Capital News Service

of the Michigan State University School of Journalism

Proposal Would Expand Sex Ed in Schools

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Capital News Service

LANSING- A House bill would soon require every school district to teach students more about sex education than just abstinence.

The proposal, sponsored by Rep. Alma Wheeler Smith, D-Salem Township, would mandate that public schools teach contraceptive techniques as a method of birth control.

“We’re not supplanting abstinence. We’re saying all curriculum that is medically appropriate needs to be taught in schools,” said Smith, who is seeking the Democratic nomination for governor in 2010.

The bill’s co-sponsors include Reps. Lesia Liss, D- Warren; Fred Miller, D- Mount Clemens; and Marie Donigan, D- Royal Oak.

Currently, state law requires the teaching of abstinence, but makes it optional for schools to teach about contraception.
The bill states that instructors must “discuss the benefits of abstaining from sex until marriage and the benefits of protecting oneself if a pupil is sexually active, and provide the tools to make informed and responsible decisions.”
Smith said the timing of the bill has a lot to do with requests from high school students involved with health centers in their local school systems.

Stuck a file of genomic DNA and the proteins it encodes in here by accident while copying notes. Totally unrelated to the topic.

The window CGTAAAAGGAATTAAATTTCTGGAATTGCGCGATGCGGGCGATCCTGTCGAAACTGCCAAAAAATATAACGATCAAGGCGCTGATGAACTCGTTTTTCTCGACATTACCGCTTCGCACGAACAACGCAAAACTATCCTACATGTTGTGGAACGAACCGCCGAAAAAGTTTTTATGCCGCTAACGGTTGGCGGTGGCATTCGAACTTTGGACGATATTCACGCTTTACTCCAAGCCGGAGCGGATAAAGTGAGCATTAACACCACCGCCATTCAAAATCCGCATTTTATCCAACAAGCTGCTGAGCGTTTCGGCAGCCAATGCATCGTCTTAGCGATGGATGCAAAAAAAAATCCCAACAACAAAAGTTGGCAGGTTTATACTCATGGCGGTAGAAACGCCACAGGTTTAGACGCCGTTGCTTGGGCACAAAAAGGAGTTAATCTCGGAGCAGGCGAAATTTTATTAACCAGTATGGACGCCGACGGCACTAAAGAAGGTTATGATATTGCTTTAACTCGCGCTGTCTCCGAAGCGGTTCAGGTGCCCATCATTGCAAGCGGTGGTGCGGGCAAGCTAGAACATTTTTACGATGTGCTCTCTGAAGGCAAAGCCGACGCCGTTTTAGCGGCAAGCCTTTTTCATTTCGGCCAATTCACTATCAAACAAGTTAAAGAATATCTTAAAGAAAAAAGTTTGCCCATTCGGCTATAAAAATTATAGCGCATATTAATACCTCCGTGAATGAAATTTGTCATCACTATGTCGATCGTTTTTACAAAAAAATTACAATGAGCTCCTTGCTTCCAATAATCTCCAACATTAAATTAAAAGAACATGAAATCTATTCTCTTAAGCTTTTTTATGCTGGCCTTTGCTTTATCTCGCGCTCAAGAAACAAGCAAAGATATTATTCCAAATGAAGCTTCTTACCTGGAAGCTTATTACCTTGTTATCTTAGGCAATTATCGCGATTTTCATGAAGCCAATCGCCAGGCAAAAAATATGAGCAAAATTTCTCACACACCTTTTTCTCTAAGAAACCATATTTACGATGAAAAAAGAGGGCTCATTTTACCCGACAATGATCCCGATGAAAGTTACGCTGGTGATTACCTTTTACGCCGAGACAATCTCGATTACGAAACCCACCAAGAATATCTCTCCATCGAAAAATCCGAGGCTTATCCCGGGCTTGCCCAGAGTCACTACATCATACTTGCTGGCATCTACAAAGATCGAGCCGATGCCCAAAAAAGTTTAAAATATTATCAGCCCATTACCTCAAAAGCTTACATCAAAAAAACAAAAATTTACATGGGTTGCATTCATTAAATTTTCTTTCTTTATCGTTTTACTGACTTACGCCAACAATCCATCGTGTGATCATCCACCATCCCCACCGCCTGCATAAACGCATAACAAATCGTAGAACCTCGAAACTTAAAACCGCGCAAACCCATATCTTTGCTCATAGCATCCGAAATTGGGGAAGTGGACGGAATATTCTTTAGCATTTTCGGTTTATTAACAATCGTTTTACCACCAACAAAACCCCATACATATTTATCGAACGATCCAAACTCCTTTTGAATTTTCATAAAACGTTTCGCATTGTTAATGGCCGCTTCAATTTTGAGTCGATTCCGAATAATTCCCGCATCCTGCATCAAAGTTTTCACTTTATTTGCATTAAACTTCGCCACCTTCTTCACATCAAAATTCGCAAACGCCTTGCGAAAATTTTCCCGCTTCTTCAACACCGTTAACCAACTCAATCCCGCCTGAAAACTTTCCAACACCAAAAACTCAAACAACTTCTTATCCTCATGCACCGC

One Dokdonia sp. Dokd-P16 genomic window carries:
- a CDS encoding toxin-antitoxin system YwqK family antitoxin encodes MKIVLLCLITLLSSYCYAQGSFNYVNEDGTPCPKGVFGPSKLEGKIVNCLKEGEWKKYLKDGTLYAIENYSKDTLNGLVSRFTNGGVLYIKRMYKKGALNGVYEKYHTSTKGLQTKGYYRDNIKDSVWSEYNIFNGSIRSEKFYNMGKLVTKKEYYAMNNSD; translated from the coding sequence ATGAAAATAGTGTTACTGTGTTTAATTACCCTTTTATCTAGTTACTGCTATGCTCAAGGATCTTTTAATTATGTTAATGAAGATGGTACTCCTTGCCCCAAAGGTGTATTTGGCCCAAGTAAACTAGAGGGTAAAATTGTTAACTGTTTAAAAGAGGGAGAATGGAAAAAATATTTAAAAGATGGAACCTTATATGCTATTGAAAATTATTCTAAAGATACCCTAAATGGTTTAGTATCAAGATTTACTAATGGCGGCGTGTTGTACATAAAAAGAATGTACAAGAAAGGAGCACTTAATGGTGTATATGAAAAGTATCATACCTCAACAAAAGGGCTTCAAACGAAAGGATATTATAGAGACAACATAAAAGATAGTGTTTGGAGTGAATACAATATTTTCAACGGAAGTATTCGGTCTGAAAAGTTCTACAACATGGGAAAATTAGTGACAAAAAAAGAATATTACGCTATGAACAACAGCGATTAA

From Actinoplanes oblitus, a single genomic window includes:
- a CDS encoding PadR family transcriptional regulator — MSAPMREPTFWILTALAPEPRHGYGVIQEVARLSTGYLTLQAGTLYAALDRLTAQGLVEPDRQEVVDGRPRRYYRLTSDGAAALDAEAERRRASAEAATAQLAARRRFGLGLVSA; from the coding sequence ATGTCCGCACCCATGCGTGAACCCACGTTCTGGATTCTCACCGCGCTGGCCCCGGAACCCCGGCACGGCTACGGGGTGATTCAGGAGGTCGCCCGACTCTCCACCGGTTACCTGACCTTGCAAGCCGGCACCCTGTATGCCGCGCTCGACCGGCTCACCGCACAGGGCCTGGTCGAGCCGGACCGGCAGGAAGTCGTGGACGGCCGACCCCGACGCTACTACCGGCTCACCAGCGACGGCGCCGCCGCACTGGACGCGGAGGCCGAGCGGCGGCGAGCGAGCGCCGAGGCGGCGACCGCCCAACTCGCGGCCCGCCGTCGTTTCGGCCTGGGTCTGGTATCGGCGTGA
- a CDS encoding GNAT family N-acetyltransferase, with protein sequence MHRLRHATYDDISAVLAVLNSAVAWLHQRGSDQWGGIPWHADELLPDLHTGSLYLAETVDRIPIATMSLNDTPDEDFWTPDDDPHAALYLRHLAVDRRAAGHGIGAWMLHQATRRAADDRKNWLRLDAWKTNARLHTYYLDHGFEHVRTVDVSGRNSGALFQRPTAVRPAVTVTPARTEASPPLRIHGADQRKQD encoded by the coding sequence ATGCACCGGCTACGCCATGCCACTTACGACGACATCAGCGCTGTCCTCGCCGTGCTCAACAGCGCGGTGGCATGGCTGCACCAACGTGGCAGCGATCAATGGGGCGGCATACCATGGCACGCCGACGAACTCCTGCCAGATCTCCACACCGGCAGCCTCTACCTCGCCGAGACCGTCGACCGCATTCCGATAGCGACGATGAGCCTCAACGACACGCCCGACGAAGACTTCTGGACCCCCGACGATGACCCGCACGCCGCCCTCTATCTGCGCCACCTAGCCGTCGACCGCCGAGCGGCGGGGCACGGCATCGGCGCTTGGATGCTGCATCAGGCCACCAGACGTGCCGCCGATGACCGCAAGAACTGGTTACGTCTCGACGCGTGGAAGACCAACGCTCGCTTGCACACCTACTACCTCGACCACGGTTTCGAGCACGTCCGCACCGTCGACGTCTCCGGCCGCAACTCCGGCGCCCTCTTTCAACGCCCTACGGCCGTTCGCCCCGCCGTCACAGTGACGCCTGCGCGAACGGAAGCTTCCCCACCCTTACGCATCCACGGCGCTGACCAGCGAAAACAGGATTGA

“When the students are telling you what you’re providing is inaccurate, I think it’s important for us to listen,” said Smith.
Michigan Right to Life is neutral but the Michigan Family Forum is not. The conservative-oriented group supports legislation concerning traditional family values.

Dan Jarvis, the organization’s research and policy director, said, “There are two primary things we oppose. One is a requirement that every school teach sex education, and the other requirement is that schools teach it from a comprehensive perspective rather than an abstinence-only perspective.”

The Michigan Association of School Boards says districts are ready for the bill’s proposed changes.

“Studies have shown that the abstinence-only education is not the best course of action,” said Peter Spadafore, assistant director of government relations at the association.

But Jarvis said, “We just think that the parents and school board members of each district should be able to decide what to teach. We’re for local choice,” said Jarvis.

However, the association argues the legislation promotes local decision-making.

“By giving locals the flexibility to teach other options, we have the potential to decrease teen pregnancy and incidents of infection in young adults,” said Spadafore.

The bill passed the House Judiciary Committee unanimously, and is awaiting action by the full House.


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